Demand Congress Act to Improve Distribution of PPE

This content is archived from the 116th Congress (2019-2020) and is no longer callable, we've provided this copy to remember the topics that you've called on during prevous Congressional sessions. Head back to the front page to see current topics to call on.

The Federal response to the Covid-19 pandemic has been unpredictable and inadequate to meet the needs of states, cities and hospitals seeking supplies. Nowhere is this chaos more evident than in the distribution of personal protective equipment (PPE) and testing supplies throughout the country. Efficient distribution of PPE and tests is essential to protect front line health workers, limit the spread of the virus and help the country reopen the economy safely. Yet the Trump administration’s response has been incoherent and inconsistent not unlike Trump’s daily press briefings.

Reports that federal authorities are confiscating supplies of PPE from states raise questions of whether the Trump administration is merely disorganized or if political motives are at play. The CEO of Prestige Ameritech, a PPE manufacturer was a guest on Steve Bannon’s podcast and and shortly after, the White House explicitly directed FEMA to award them a $9.5 million contract, raising questions about the transparency of the contract process. Throughout March and April, reports emerged that states, hospitals and cities were pitted against each other and even the Federal government to purchase PPE and testing supplies. Maryland Governor Larry Hogan has taken the drastic step of having the National Guard protect their supply of tests at an undisclosed location.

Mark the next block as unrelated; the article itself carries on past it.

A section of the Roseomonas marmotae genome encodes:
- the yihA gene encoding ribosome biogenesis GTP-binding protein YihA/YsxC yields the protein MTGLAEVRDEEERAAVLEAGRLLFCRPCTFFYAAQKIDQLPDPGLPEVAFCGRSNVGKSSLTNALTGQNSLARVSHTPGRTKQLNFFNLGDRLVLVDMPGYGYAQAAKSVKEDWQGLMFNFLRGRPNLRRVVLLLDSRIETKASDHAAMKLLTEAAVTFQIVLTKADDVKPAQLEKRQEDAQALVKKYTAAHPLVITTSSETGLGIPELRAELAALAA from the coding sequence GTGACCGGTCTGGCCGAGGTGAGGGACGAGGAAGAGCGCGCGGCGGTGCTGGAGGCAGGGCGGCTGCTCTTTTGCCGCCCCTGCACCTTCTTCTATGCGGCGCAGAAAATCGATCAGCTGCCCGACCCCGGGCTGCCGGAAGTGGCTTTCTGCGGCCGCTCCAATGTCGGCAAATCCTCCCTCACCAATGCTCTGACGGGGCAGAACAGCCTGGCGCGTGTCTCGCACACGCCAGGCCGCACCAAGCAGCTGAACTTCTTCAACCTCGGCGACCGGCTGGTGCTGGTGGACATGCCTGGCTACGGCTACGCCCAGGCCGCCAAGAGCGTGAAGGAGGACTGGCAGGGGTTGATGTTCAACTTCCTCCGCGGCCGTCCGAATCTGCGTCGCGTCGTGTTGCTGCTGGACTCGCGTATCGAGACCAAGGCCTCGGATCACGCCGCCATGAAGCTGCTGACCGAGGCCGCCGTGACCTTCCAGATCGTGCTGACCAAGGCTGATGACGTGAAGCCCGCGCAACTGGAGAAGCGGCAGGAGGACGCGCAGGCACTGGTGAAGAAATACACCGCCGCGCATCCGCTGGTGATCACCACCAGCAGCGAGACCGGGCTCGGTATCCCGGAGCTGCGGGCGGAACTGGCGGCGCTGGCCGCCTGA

As states and local authorities come up with creative ways to procure PPE and testing supplies, states have formed alliances to decide collectively about reopening their economies because there has been no plan at the federal level. A robust system for testing and contact tracing is an essential component of reopening in addition to efficient distribution of PPE . The chaotic response so far gives little assurance that the ongoing response will be any better.

The CARES Act provides funds to hospitals and physicians to purchase PPE and testing supplies, but while there is funding, there is also a lack of coordination and support by the executive branch that undermines this law. Congress must act swiftly and decisively to address the disorganized and disjointed Federal management of this crisis.